By Kieran Colvert
Here’s a question for every officer in the Hong Kong police – if the Hong Kong government asked you to shoot to kill to clear protesters from the streets would you do it? This might sound like a far-fetched scenario in Hong Kong – a place which has, until now, been dramatically different from Mainland China in terms of citizen’s rights and the rule of law. Having witnessed the grim scenes unfolding in Admiralty yesterday, and given that two people are currently in intensive care as a result of the police action, this question, unfortunately, may become all too relevant for people serving in the Hong Kong police.
Back in June 1989, the Chinese government decided that it was perfectly acceptable to send in troops armed with live ammunition to end a democracy protest. The numbers killed on the night of 4 June are still disputed, in large part because the massacre has been subject to a remarkably successful whitewash in Mainland China, but estimates of the death toll range from several hundred to thousands.
Once again, comparing the situation in Hong Kong 2019 to that in Beijing in 1989 might seem absurd, but what has been happening in Hong Kong since the umbrella movement of 2014 suggests that we are on a dangerous slide towards increasingly violent confrontation between protesters and police. Firstly, it has become clear that Hong Kong people will not get the democracy, along with their right to freedom of assembly and freedom of speech, promised them by the basic law. Moreover, no amount of peaceful protest will make the slightest difference to the government’s intention to dismantle Hong Kong’s civil liberties, our free and independent judiciary and our free and independent press. This doesn’t leave many options to those who want to protect these essential pillars of Hong Kong’s way of life.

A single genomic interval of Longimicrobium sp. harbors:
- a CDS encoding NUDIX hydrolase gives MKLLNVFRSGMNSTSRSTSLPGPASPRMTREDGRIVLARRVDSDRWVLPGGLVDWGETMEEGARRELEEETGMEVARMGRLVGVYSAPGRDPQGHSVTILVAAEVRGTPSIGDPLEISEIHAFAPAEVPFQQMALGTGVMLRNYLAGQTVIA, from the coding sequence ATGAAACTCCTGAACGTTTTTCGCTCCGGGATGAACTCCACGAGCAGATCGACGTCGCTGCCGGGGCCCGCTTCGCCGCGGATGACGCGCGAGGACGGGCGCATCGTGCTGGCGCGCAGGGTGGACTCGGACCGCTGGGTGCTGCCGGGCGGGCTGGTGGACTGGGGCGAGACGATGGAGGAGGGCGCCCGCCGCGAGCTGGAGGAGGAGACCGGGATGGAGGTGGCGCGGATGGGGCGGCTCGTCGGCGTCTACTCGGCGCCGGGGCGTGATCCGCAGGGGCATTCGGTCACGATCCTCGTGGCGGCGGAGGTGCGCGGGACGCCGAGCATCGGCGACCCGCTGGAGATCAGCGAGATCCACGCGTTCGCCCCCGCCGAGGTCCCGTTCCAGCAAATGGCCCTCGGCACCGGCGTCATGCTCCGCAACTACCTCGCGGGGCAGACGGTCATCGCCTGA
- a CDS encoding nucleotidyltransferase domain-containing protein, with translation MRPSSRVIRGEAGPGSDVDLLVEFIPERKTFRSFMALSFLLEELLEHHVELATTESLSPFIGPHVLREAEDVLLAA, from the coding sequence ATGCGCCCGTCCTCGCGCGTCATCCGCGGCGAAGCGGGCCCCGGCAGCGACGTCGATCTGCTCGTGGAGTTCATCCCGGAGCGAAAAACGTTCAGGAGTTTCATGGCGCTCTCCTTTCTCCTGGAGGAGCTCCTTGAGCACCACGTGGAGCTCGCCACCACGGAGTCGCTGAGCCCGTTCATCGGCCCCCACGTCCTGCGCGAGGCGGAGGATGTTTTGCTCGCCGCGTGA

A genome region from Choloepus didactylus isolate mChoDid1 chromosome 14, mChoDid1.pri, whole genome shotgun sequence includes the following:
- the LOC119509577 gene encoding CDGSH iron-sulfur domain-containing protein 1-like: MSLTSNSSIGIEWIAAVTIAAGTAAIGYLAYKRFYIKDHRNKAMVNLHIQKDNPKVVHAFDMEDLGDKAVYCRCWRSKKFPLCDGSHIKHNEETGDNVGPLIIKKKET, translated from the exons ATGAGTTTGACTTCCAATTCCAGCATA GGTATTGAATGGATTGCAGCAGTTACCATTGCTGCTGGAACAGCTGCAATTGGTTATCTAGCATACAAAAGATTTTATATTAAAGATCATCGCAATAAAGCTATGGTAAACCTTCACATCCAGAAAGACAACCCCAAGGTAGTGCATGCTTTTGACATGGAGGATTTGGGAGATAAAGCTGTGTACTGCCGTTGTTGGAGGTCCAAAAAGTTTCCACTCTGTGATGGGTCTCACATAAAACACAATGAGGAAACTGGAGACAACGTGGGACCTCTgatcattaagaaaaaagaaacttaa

Secondly, the new tactics of the police were grotesquely on view in yesterday’s suppression of the anti-extradition Bill protest
– tear gas and rubber bullets directed at unarmed, peaceful protesters. The police, of course, were only following orders. It would be a pity if the battle to prevent the extradition bill becoming law gets sidetracked into a confrontation between protesters and the police. The police are not the ones guilty of drafting this ugly piece of legislation and pushing it through LegCo without proper public consultation and despite the biggest public protest since 2003. That is the fault of the current administration with Carrie Lam at its head.
The question remains, however, in the years ahead, how far will the Hong Kong police be prepared to go to do the bidding of their political masters? After 2047, when the Chinese government no longer even has to pretend to uphold the ‘one country, two systems’ principle, when the government in Hong Kong will not even have to pretend to be acting in the interests of the Hong Kong people, the scenario seems to be rather bleak. Will we hear Hong Kong politicians framing protests as ‘a conspiracy to overthrow China’s political system and major party leaders’ – where have we heard that language before? They will, undoubtedly, play the law and order card. Perhaps they will resort to characterising the protesters as terrorists. Maybe, by then, they will not have to do any of this because we will all be neutralised as active citizens by the combined effects of capitalism and 21st-century totalitarian advertising.
My hope is, of course, that sanity will prevail in Hong Kong, that a Tiananmen scenario could never play out in Hong Kong streets, that the people behind the gas masks, body armour, truncheons and riot shields in Wednesday’s confrontation would put their conscience above their duty to obey and refuse to use lethal force against their fellow citizens.
Kieran Colvert is a writer and long-term resident of Hong Kong.
Kong Tsung-gan‘s new collection of essays – narrative, journalistic, documentary, analytical, polemical, and philosophical – trace the fast-paced, often bewildering developments in Hong Kong since the 2014 Umbrella Movement. As Long As There Is Resistance, There Is Hope is available exclusively through HKFP with a min. HK$200 donation. Thanks to the kindness of the author, 100 per cent of your payment will go to HKFP’s critical 2019 #PressForFreedom Funding Drive.